Release Date: December 13, 2019

Let’s be real: the biggest joy of 2017’s Jumanji: Welcome to the Jungle wasn’t the game itself, but how it was played. I’m talking about the actors who played the video game avatars and how the conceit demanded that they depart so far from their typical personas. Dwayne Johnson had to act like a scrawny kid with allergies, Kevin Hart got to wonder why he wasn’t a foot taller, Karen Gillan was allowed to question the wisdom of midriff-baring in action scenarios, and Jack Black fulfilled his destiny by getting to play a superficial teenage girl. So if The Next Level, the third movie in this series (although let’s be real: this feels like the second movie, since the actual first movie is so far removed from these latter two, though I’ll do my best to call it the third. Also, side note: there’s a cameo of someone from the original film, but I didn’t even remember that she was in the original, so take from that what you will) wants to succeed, it ought to double down on that performance-with-a-performance framework, right? Definitely, although there’s also a hullabaloo about a plot and some frenetic action set pieces.

The Next Level, naturally enough, is about the next level in the video game, so it’s a little harder now for the gamers to successfully complete their mission of saving Jumanji. For us, that means a lot of the film is like watching someone else playing a video game, which can be enjoyable, but it usually doesn’t deliver the transcendence that cinema is designed to achieve. Maybe some viewers will really dig all this flying through the air and slamming into the scenery, but for me, it feels like an exhausting visual onslaught. Although, I must admit that the CGI-rendered ostriches and mandrills do look genuinely scary.

But back to the main attraction, as it behooves me to mention that Dannys DeVito and Glover have joined the Jumanji gang, and they have major parts, even when we don’t get to see their familiar faces. Glover plays Milo, former business partner to DeVito’s Eddie, grandfather to Spencer (Alex Wolff), whose lingering insecurity about life in general has led him to venture back into the game. His friends follow behind to rescue him, but since everything is a little haywire, Milo and Eddie are dragged in as well, and nobody gets to choose their avatars, though they also get some opportunities to switch around who’s playing whom. In Welcome to the Jungle, the young actors were not too well-known, so the actors playing the video game characters were playing types more than they were doing impressions. But now with the presence of some more familiar names, the routine gets to lean more toward impressions, which Hart, Johnson, and newcomer Awkwafina take full advantage of. Honestly, in this day and age of strife and division, the world would be a lot better if we all spent some time pretending to be Danny DeVito. So, in that sense, The Next Level is a net good.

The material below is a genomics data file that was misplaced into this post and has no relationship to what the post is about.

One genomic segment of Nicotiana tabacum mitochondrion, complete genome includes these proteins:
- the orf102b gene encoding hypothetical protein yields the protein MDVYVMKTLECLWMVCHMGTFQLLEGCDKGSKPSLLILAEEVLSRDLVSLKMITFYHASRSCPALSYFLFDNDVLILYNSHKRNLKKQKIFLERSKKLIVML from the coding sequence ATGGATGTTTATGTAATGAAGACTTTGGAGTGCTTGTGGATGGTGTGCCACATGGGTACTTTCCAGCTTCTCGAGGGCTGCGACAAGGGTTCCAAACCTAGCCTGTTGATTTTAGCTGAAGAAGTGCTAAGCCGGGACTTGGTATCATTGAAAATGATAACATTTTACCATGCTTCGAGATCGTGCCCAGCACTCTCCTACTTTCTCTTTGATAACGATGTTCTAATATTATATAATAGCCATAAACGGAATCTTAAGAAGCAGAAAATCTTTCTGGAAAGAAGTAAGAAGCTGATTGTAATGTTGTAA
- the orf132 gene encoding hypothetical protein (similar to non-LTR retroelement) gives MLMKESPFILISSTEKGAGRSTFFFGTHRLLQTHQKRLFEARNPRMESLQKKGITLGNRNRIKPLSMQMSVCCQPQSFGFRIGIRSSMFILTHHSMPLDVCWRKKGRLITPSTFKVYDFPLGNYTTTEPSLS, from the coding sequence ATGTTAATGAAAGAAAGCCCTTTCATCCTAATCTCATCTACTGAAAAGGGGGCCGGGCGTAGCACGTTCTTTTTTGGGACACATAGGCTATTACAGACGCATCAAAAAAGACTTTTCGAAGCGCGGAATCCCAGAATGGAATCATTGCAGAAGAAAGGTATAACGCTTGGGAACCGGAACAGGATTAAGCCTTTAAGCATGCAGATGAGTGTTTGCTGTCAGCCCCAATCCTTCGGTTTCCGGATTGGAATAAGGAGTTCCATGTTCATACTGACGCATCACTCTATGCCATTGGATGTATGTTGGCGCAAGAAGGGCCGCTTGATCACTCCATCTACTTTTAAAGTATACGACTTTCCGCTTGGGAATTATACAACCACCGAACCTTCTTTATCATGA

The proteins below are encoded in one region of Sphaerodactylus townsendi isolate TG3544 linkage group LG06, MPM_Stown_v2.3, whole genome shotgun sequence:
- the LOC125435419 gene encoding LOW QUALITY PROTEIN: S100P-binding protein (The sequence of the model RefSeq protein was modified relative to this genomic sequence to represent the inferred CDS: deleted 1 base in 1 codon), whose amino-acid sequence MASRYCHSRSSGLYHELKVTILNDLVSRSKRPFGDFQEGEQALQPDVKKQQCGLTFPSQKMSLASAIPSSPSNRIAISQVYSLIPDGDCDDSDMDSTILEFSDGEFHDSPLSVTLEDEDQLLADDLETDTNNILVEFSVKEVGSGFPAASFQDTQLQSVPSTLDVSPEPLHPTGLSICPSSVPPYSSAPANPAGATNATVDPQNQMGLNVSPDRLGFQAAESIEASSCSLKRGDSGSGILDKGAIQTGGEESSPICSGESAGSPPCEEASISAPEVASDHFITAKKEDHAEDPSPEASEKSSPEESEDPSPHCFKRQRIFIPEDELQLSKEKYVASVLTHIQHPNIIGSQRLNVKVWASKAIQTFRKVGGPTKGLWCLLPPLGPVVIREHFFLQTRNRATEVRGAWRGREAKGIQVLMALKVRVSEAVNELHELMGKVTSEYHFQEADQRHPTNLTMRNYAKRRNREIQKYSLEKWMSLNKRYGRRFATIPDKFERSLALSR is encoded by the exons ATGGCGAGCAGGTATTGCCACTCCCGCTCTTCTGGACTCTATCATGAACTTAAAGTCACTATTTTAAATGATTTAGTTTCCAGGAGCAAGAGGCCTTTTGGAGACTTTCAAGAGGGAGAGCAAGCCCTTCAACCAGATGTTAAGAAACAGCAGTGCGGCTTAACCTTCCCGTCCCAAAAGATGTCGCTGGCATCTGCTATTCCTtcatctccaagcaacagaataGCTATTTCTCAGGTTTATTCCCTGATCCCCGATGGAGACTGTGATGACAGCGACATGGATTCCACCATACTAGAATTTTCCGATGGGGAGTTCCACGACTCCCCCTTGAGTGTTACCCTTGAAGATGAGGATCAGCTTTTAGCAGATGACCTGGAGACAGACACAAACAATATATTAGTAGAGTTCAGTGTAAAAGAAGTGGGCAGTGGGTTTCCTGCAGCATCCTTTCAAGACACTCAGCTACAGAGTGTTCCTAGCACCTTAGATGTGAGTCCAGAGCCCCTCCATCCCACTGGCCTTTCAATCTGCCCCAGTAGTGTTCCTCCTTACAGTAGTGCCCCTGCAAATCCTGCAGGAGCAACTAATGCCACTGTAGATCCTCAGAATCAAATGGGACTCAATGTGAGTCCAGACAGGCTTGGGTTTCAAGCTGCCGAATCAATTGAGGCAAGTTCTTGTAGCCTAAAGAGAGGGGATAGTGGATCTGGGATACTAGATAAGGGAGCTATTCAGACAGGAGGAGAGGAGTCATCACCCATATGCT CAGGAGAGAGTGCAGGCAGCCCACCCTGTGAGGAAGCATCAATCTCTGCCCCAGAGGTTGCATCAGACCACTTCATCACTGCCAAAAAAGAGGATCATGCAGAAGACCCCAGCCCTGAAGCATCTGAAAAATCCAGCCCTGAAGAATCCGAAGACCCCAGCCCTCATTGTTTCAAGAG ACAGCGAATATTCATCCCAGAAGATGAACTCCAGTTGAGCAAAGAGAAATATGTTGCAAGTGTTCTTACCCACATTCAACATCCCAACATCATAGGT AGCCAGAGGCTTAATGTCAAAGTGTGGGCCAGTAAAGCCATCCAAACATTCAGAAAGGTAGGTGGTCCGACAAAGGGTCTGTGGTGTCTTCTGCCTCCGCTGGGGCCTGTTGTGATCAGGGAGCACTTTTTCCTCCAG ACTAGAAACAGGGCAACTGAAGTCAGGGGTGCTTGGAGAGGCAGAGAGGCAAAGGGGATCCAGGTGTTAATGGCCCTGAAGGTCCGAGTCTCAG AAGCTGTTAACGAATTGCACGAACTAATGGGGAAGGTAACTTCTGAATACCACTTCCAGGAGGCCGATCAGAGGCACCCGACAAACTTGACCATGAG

Jumanji: The Next Level is Recommended If You Like: Watching other people play video games, Danny DeVito impressions, Danny Glover impressions

Grade: 3 out of 5 Life Bars

This Is a Movie Review: ‘Goosebumps 2: Haunted Halloween’ is Basically an Alternate Dimension’s First ‘Goosebumps’ Movie

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CREDIT: Daniel McFadden/Sony Pictures Entertainment

This review was originally published on News Cult in October 2018.

Starring: Madison Iseman, Wendi McLendon-Covey, Jeremy Ray Taylor, Caleel Harris, Chris Parnell, Ken Jeong, Jack Black

Director: Ari Sandel

Running Time: 90 Minutes